Any body, be it a plant or animal, is made up of millions of tiny structures known as cells. Cells are the tiniest part of a body, invisible to the naked eye and can be seen only with the help of a microscope. In a human body, there are approximately about 100 trillion or 1014 cells. There are two types of cells - eukaryotic cells and prokaryotic cells. The difference between these cells is that prokaryotic cells lack a cell nucleus, whereas, eukaryotic cells have a well-defined nucleus.
The nucleus was said to be discovered by a renowned Scottish botanist Robert Brown, who described this part observed in plant cells, through a microscope, as an opaque spot. This theory was later researched and developed by Antonie Philips van Leeuwenhoek, who is known as the father of microbiology. The word nucleus is taken from the Latin word nuculeus, which means 'center' or 'kernel'. If we observe the structure and functions of the nucleus we can see that it contains genetic material and is the largest organelle in the cell. The nucleus is covered by a nuclear membrane, which separates it from other organelles in the cell. This part is the most important component of a cell.
Functions of the Cell Nucleus
Biology is a branch of science which deals with the study of life. This is further divided into microbiology, which consists of the study of cells, their organelles and the functions. As seen earlier, it is the eukaryotic cells which have a prominent nucleus.
- All the cells in an eukaryotic organism have a single nucleus. But there are a few exceptions like the paramecium, a microscopic organism which has two nuclei (plural for nucleus) and some molds which have many nuclei. Interestingly, the human red blood cells do not have a nucleus.
- The nucleus is spherical in shape and is located in the cytoplasm of the cell. It is separated from the rest of the cell organelles with a nuclear envelope or nuclear membrane. This membrane protects the DNA and other genetic material present inside the nucleus.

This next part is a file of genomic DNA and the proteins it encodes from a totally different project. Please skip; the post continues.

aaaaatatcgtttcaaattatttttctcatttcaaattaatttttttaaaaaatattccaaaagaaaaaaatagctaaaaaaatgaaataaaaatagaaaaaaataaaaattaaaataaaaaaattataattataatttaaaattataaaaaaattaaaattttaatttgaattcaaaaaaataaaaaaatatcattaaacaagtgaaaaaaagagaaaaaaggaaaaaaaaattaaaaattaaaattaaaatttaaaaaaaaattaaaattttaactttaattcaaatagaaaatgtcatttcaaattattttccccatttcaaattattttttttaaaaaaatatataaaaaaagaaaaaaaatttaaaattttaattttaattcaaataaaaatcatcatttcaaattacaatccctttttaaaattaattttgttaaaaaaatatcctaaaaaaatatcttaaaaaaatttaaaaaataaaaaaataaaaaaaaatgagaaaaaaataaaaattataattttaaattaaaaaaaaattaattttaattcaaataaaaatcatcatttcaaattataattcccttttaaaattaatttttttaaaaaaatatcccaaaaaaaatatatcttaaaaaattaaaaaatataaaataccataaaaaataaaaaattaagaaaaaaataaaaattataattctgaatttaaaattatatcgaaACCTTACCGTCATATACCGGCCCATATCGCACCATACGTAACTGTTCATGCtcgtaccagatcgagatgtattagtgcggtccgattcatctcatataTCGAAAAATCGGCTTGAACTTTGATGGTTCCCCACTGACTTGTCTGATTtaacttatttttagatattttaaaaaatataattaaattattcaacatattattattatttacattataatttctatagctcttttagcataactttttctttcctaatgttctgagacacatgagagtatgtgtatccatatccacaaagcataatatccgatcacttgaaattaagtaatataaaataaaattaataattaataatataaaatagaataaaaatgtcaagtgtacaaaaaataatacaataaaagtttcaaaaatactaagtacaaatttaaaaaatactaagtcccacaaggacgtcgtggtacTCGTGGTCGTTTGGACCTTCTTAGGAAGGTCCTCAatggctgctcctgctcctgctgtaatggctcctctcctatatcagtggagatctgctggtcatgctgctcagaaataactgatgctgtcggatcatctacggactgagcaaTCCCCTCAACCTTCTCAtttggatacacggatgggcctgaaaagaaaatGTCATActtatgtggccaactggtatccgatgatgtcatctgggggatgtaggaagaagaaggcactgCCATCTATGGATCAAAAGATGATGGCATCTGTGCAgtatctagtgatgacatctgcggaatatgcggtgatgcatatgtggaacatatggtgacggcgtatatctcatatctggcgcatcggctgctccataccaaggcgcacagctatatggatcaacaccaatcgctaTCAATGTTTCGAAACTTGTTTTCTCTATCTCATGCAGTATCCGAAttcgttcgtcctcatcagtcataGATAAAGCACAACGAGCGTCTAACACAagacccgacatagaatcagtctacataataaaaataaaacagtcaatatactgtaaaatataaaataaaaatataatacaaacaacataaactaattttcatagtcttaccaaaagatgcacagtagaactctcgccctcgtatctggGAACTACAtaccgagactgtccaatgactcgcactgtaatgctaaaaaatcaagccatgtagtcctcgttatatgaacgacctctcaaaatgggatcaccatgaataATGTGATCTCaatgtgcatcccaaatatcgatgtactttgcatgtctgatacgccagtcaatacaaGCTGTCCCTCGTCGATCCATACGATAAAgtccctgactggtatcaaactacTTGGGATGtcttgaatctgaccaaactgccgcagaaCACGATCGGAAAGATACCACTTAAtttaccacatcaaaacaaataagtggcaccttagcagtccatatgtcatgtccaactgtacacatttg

- The nucleus size is measured in microns or micrometers and is approximately 1.7 µm.
- The main function of this cell organelle is storing the chromatins, which are strands of the DNA and which carry the genes. There are a total of 46 chromosomes in a cell. This cell organelle is also the site for protein synthesis, where the messenger RNA (mRNA) undergo transcription. This process is known as gene expression.
- Nucleus plays a vital role in the production of ribosomes, which synthesize proteins from amino acids. The ribosomes also convert genetic information obtained from RNA to proteins. These ribosomes are secreted by the nucleolus.
- The nucleus also acts as a storehouse for genetic information to be transferred, by the process of meiosis (where the number of chromosomes is divided into half), to the coming generations.
- The metabolism of nutrients and the release of energy in the cells takes place in the nucleus. The cell cycle is controlled by the nucleus and it also takes care of the wear and tear of the genetic material.
- There is a nuclear pore complex present in the nucleus which helps in transportation of the molecules of protein through the nuclear membrane.
This was all about the nucleus and its functions. Sometimes playing a role as 'the brain of the cell', the nucleus also assists in controlling actions like eating, movement, and reproduction.